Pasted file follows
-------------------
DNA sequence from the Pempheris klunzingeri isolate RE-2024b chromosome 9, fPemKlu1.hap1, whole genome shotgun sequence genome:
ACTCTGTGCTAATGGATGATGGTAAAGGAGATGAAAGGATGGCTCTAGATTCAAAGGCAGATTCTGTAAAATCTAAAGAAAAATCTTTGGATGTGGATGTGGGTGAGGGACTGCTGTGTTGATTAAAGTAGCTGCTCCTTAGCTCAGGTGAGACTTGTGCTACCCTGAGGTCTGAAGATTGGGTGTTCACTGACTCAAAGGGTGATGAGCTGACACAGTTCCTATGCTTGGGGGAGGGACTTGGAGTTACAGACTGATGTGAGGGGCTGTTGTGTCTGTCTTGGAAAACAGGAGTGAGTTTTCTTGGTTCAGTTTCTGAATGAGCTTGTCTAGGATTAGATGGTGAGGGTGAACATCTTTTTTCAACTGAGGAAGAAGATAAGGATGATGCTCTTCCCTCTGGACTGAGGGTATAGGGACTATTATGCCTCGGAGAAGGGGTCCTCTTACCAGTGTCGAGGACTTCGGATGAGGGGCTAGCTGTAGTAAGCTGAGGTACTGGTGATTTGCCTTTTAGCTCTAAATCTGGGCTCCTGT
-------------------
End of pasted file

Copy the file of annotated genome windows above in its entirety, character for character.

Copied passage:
DNA sequence from the Pempheris klunzingeri isolate RE-2024b chromosome 9, fPemKlu1.hap1, whole genome shotgun sequence genome:
ACTCTGTGCTAATGGATGATGGTAAAGGAGATGAAAGGATGGCTCTAGATTCAAAGGCAGATTCTGTAAAATCTAAAGAAAAATCTTTGGATGTGGATGTGGGTGAGGGACTGCTGTGTTGATTAAAGTAGCTGCTCCTTAGCTCAGGTGAGACTTGTGCTACCCTGAGGTCTGAAGATTGGGTGTTCACTGACTCAAAGGGTGATGAGCTGACACAGTTCCTATGCTTGGGGGAGGGACTTGGAGTTACAGACTGATGTGAGGGGCTGTTGTGTCTGTCTTGGAAAACAGGAGTGAGTTTTCTTGGTTCAGTTTCTGAATGAGCTTGTCTAGGATTAGATGGTGAGGGTGAACATCTTTTTTCAACTGAGGAAGAAGATAAGGATGATGCTCTTCCCTCTGGACTGAGGGTATAGGGACTATTATGCCTCGGAGAAGGGGTCCTCTTACCAGTGTCGAGGACTTCGGATGAGGGGCTAGCTGTAGTAAGCTGAGGTACTGGTGATTTGCCTTTTAGCTCTAAATCTGGGCTCCTGT